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SSC Test review

Sri Lanka really meant business

By Sa’adi Thawfeeq
The way Sri Lanka plays these days shows a marked professional outlook to their cricket. They certainly mean business from the very first ball of a Test match. This was quite evident in the first Test at the SSC where Sri Lanka completed a comprehensive innings and 232 runs victory inside four days over Bangladesh.
That win would have come inside three days had the umpires judged the light properly and given Captain Mahela Jayawardene a fair answer. Instead they led Jayawardene to believe that the light was good enough for him to bring on his fastest bowler Lasith Malinga and after just three balls decided to offer the light to the batsmen who gladly accepted it. At that stage 10.3 overs still remained to be bowled for the day. As Jayawardene recalled: “That was a disappointment. If there was the slightest indication that it was not ideal, I wouldn’t have brought Malinga.”

Thankfully it was only the third day and there was two more days left. Just imagine the scenario had it happened on the fourth day and, the final day of the Test was washed out by bad weather. There would have been hell to pay.
Sri Lanka required just 22 balls on the fourth morning to capture the remaining five Bangladesh second innings wickets and wrap up the Test quite comfortably.

The way the Bangladesh batting crumbled in the latter half of their innings showed that they were still nowhere close to playing out a five-day Test. Their top five batsmen thwarted the Lankan bowlers to a point but just as when things were beginning to look good for Bangladesh their inexperience at this level showed.

They had begun well with an opening partnership of 86 and progressed to 227-3. Rajin Saleh who had defied the bowling for almost four hours was deceived by Dilshan’s off-break which found him edge a straightforward catch to slip. Then Mohammad Ashraful in his first outing as captain clearly showed that he was still in the process of learning the ropes. With impending bad light he tried to reverse sweep the world’s best off-spinner Muralitharan when the order of the day was for patience. He eventually fell to Muralitharan when he lofted a catch to long on undoing all the hard work he had done for 140 minutes. Three balls later play ended for the day for bad light. “I wouldn’t have played those irresponsible shots if I had a little bit of experience. I will learn with every game,” Ashraful was to tell later.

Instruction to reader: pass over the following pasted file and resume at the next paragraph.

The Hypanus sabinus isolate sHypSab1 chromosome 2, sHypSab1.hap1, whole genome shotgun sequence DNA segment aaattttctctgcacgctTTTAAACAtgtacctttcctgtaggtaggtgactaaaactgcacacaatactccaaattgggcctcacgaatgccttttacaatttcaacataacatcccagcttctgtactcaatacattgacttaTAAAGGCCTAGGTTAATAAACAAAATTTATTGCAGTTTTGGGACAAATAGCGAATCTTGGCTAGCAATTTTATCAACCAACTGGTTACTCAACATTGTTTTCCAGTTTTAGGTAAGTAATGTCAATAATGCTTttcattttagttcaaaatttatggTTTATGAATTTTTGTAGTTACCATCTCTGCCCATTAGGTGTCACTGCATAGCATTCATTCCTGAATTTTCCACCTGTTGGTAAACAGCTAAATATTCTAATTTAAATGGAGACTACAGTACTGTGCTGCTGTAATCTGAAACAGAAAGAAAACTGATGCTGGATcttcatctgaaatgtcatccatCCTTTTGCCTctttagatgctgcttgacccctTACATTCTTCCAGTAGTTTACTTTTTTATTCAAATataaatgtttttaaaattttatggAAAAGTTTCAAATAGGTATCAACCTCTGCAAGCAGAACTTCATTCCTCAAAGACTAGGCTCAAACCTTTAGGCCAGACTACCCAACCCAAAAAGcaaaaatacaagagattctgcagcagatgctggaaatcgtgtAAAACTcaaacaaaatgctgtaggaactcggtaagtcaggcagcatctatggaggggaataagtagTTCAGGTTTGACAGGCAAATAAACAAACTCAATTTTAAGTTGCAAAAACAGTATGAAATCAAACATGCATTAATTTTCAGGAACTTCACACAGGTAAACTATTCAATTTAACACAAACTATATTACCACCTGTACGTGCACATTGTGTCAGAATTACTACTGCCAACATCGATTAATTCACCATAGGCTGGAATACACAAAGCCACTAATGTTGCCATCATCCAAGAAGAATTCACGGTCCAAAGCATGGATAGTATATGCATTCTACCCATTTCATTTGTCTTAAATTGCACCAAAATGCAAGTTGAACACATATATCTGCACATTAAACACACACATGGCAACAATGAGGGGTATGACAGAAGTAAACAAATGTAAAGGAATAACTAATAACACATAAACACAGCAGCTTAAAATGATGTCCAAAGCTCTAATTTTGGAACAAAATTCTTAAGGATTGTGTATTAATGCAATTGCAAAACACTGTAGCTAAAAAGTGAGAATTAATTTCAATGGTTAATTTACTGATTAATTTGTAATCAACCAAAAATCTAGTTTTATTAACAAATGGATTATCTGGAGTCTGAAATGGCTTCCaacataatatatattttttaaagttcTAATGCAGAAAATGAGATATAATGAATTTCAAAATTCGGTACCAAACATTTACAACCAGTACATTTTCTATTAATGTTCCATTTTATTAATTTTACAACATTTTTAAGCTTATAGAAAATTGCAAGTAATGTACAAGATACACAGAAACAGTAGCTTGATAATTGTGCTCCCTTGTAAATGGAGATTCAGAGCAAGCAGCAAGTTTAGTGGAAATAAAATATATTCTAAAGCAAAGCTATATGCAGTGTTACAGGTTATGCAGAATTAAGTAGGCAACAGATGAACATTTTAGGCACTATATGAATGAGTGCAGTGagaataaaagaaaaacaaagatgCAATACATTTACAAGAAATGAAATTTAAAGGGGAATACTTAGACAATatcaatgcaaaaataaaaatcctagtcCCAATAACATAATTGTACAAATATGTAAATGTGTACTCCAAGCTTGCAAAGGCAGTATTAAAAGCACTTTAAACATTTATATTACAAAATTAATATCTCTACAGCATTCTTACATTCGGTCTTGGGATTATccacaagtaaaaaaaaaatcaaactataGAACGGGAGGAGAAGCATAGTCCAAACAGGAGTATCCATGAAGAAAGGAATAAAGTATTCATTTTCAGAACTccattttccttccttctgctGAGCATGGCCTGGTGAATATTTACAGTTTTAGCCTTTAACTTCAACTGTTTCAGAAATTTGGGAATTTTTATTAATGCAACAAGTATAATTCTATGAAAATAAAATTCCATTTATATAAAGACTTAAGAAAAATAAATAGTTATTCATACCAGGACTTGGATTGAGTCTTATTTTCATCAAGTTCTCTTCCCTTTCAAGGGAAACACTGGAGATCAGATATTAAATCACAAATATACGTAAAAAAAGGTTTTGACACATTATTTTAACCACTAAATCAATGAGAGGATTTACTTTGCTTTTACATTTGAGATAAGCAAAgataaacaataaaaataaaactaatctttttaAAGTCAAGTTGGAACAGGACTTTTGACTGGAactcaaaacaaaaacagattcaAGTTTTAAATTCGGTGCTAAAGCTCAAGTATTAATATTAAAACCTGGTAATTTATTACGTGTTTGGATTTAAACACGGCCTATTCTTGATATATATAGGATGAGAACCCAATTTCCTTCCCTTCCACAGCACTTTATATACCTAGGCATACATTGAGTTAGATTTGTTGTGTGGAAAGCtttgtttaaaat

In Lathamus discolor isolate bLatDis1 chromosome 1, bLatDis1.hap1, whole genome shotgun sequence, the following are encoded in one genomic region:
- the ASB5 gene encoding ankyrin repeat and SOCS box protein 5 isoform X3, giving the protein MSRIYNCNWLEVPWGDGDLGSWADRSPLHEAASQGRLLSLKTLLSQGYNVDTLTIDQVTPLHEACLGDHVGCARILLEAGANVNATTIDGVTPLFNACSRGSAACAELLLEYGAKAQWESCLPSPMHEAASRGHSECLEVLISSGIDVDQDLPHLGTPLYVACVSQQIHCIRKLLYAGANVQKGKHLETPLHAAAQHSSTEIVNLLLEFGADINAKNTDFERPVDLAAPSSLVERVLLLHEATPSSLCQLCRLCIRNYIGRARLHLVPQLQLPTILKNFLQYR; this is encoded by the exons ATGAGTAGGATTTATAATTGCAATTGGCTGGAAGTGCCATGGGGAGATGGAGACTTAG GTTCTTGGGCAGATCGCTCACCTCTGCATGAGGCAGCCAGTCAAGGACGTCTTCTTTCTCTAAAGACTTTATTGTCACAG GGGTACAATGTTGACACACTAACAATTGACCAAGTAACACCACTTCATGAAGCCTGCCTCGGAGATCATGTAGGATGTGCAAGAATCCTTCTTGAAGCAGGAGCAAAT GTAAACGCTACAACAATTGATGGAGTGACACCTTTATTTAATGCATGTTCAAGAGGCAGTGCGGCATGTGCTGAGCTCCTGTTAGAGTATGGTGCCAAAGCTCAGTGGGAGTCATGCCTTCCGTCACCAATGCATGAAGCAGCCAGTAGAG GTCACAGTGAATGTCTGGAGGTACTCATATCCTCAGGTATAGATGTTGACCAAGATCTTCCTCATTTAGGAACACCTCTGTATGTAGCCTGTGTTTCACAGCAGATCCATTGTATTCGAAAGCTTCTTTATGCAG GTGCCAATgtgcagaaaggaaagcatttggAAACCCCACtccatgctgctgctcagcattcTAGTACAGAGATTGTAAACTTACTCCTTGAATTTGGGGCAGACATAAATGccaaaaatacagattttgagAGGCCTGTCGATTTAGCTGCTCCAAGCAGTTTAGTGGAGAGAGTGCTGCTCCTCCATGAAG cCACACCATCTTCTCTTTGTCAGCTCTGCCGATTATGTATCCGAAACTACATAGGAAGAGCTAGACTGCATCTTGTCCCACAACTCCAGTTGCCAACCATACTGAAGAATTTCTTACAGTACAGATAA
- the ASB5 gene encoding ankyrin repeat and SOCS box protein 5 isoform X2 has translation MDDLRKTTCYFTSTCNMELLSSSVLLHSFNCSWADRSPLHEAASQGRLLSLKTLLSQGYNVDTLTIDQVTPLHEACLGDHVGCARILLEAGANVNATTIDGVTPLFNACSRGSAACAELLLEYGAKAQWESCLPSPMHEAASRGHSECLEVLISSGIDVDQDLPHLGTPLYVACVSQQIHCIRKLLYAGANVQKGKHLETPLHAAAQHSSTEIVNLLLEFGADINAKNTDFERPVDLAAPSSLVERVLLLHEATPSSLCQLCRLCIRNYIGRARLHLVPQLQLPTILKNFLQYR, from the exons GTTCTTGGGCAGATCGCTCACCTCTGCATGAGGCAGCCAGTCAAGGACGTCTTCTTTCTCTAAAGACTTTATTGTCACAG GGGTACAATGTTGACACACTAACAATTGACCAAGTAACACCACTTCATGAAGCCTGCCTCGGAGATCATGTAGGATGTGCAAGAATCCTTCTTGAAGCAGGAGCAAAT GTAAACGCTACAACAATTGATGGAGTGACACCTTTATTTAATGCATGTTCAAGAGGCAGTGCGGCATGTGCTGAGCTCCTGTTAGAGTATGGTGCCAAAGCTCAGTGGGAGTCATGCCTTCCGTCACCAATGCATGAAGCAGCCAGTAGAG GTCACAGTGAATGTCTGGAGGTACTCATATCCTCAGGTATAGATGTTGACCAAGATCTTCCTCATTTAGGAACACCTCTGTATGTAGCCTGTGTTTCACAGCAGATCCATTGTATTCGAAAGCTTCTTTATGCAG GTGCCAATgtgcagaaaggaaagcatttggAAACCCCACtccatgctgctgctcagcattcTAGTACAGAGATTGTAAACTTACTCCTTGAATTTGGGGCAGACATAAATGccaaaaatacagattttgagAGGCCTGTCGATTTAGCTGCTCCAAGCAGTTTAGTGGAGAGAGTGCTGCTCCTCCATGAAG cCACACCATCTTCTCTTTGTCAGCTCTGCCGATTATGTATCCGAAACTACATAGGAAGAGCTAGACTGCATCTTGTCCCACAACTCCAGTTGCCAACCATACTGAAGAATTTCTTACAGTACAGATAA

The second and third days provide the best batting conditions at the SSC. So Bangladesh’s second innings total of 254 did not justify what the pitch offered them. It clearly showed their batsmen were not up to the mark even in conditions favouring them. The pitch was so placid that had the Bangladesh batsmen showed more application they would have easily averted an innings thrashing.

In that light credit should go to the Lankan bowlers for persisting on an unresponsive pitch and under oppressive heat to bowl Bangladesh out.
Muralitharan was outstanding. With nine wickets in the match he took the match award yet again beating his team mates who had performed equally well to be deserving contenders.

Jayawardene justified Muralitharan getting the award of another worthy contender wicket-keeper Prasanna Jayawardene by saying: “The way Murali created opportunities especially on the first day taking five wickets actually changed the whole game for us. From that moment onwards we knew the game was in our hands unless we made some silly mistakes. That obviously was the fact that Murali may have been selected for the award.”

“A lot of guys do the hard work but at the end of the day the man of the match award doesn’t matter much. The important thing is that we played some really good cricket. We won the first Test of a three-match series and looking forward to the rest of it,” said Jayawardene.
In addition to scoring his maiden Test hundred Prasanna Jayawardene also kept wickets well to snare six victims behind the stumps. With Chaminda Vaas who also scored his maiden Test century, Jayawardene added a record 223 (unbroken) for the seventh wicket.

Then there was Michael Vandort who always delivers when asked, but looks at his future rather expectantly not knowing when he will be dropped next. Recalled to the side quite unexpectedly when Upul Tharanga cracked his heel at practice, Vandort once again answered the call in style with a century, just as he had done in England last year at Edgbaston.

The inexperienced Bangladesh batting line-up was all at sea not only against Muralitharan’s wily spin but with the unorthodox bowling action of pacie Lasith Malinga, whom many of them must have faced for the first time, barring the World Cup. Malinga creates problems even for batsmen who have faced him a number of times before and it was a sorry procession one saw on the fourth morning as he scythed through the Bangladesh bottom half taking three of the five wickets for 12 runs in a matter of 15 deliveries.

In a Test the first innings is of vital importance. If you fail to put enough runs on the board on the first attempt you will always find yourself struggling and chasing the other team. That’s what happened to Bangladesh at the SSC. Even though their coach Shaun Williams stated that had they won the toss they would have anyway batted first it clearly showed that he was ignorant to the history of the SSC pitch. There was moisture underneath although the top surface gave the impression that it was a perfect batting track. SSC being Jayawardene’s home terrain he knew exactly what he was doing when he won the toss and invited Bangladesh to bat first. The rest is now history.

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NDC to conduct minor district cricket sixes

The minor districts cricket sixes 2007 organised and conducted by the National Development Centre of Sri Lanka Cricket (NDC) will be held at the Rangiri Dambulla international cricket stadium on July 7 and 8.
The participating districts are: Amparai, Anuradhapura, Badulla, Batticaloa, Hambantota, Jaffna, Kegalle, Moneragala, Nuwara Eliya, Polonnaruwa, Ratnapura, Trincomalee and Vavuniya.